The movement is one of the most crucial and costly parts of a mechanical watch. No wonder, then, that it is often used to judge a watch’s quality and value proposition. But aside from comparing watches with the same or similar movements, how do we judge them? Sometimes we go by proxies, such as “in-house or not,” decoration levels, or accuracy. But do those really tell you whether a watch movement is any good?

Debates about movements often end up in either anecdotal evidence (“Mine broke down” or “Mine never failed me”) or the spec sheet (“It runs at COSC spec” or “This deviation is unacceptable at this price”). Is there anything more substantiated we could say about a movement’s quality? Let’s have a look!

Jaeger-LeCoultre 925/1 movement

What constitutes a “good” movement?

I think it is important to start with some definitions. You can already see from the first two paragraphs above that it isn’t exactly clear what “good” even means here. There are, in fact, several different ways in which a watch movement can excel. And they don’t necessarily have to go hand in hand.

Let’s start with the obvious — specifications and chronometric performance. This is an easy one as you can read them on most brands’ websites. And you can test these claims with some basic equipment or a quick trip to your watchmaker. Arguably, chronometric performance is the core of it all. How well does a movement keep time, and how steadily does it perform? You already see things get a little more complicated here. One caliber can show amazing precision in five static positions. But one that scores lower on the timegrapher could outperform it in the rigors of real life. Resistance to temperature changes, movement, and shocks come into play. And, just as an example, how strongly does it react to depleting mainspring tension?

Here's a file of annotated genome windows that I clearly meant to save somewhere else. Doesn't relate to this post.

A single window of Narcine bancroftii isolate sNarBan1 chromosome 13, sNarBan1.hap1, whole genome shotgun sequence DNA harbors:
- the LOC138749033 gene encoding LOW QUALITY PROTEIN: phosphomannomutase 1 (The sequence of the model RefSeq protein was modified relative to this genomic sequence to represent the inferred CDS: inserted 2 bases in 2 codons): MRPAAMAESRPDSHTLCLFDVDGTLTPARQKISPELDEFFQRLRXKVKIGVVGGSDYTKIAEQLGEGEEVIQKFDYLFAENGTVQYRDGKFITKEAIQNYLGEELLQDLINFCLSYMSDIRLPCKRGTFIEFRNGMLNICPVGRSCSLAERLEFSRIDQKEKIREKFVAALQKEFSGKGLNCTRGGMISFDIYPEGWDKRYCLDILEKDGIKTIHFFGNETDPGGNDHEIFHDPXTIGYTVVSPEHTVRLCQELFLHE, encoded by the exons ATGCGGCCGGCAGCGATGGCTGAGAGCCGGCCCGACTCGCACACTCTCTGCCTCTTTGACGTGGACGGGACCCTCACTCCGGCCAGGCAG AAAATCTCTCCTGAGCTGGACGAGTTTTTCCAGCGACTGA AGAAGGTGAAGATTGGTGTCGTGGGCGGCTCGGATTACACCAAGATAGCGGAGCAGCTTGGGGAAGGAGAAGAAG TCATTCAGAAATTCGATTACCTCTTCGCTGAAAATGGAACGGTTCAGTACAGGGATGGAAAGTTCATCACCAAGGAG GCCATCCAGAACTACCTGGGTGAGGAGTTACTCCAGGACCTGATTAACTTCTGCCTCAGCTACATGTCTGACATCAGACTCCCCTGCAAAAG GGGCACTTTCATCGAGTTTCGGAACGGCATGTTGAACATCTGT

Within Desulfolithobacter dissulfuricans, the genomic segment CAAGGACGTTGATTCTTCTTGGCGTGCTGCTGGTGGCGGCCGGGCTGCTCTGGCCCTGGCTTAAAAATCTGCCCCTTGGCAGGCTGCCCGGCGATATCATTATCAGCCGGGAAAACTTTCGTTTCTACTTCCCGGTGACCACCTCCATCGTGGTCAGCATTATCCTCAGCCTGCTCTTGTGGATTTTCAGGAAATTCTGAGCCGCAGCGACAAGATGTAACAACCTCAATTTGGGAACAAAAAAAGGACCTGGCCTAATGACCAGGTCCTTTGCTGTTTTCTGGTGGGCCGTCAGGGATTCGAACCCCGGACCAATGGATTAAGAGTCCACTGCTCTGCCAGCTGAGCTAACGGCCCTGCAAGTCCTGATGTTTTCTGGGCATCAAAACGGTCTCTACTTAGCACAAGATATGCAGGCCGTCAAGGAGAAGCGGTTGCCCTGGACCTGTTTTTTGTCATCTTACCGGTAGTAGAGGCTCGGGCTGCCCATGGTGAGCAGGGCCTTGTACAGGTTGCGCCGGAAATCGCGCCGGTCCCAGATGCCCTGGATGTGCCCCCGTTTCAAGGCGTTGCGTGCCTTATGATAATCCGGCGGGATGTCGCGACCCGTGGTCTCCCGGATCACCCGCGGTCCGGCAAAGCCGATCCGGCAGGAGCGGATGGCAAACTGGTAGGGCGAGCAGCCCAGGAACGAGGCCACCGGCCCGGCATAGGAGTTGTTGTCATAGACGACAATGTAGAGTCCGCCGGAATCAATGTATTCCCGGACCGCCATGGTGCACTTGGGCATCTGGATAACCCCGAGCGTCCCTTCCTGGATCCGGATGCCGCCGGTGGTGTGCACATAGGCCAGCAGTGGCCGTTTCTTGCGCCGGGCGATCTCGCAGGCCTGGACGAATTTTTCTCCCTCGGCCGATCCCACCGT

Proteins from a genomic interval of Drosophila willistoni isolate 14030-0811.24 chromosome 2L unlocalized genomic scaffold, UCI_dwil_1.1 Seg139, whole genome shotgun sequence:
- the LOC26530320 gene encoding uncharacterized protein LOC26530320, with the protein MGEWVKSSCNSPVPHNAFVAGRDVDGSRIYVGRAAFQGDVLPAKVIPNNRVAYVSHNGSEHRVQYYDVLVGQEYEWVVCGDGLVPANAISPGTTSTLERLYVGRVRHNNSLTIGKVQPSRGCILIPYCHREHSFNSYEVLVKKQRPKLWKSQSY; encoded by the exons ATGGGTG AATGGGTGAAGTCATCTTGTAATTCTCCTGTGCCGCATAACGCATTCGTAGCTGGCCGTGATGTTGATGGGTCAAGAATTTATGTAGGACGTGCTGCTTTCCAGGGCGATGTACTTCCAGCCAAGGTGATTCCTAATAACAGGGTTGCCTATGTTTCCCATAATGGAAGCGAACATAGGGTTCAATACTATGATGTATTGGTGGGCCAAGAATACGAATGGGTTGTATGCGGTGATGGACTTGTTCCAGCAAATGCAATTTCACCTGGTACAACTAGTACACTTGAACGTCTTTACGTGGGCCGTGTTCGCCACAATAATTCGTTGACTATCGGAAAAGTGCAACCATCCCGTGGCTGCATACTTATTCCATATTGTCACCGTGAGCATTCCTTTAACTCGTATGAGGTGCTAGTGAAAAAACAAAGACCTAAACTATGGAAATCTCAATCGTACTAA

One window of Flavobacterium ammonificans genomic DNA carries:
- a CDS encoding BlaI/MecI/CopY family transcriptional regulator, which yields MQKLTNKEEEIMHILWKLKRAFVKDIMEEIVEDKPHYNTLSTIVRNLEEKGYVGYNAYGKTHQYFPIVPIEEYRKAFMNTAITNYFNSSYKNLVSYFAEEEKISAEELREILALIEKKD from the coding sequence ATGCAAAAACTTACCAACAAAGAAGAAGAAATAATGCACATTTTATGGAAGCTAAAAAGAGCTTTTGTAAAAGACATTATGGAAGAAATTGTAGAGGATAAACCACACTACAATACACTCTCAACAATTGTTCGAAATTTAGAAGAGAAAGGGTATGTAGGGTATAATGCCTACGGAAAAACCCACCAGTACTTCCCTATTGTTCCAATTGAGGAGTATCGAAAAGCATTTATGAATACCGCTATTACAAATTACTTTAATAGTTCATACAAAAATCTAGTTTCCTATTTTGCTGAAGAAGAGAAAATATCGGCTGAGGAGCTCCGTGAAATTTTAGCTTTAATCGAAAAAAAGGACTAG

Since watches are now endlessly compared online, for many watch buyers, the spec sheet has become more important than ever. So you see a lot of effort made in upping the numbers. We have seen power reserves get longer and longer recently. What’s the result? A caliber with a 38-hour power reserve feels a bit outdated now. But unless you need a longer one for your specific lifestyle, it tells you nothing about the quality of the movement. I feel like a broken record player, but I will reiterate: specs matter much less than dwelling forums and social media might suggest.

The New Laurent Ferrier Grand Sport Tourbillon Pursuit movement

Architecture, materials, serviceability

Things get interesting when you dive into movement architecture. Great movement architecture can refer to a caliber that is built up in stages. When I asked my preferred watchmakers at Tempus about it, they mentioned Rolex. “It is extremely easy to take just the automatic works off or to remove the main barrel. This way, you can make very quick adjustments and targeted repairs,” they told me. “With their overall architecture, Rolex calibers make life very easy for the watchmaker.”

Rolex 3135 movement

Rolex caliber 3135

Then there is the use of materials. For example, you could build the same caliber out of two different alloys. One might definitively grind to a halt after five years while the other happily ticks for 20. The thickness of the materials matters as well. Tempus again refers to Rolex’s movements: “They are kind of like tractors. The materials and the thickness of the pinions, for instance, ensure that they just plow on.” On the other end of the spectrum, you find overly complicated movements. If removing a single plate means a bunch of spring-loaded parts fly all over your desk, it isn’t quite as elegant in design. It may serve its owner just as well, but from a watchmaker’s perspective, it is the inferior movement.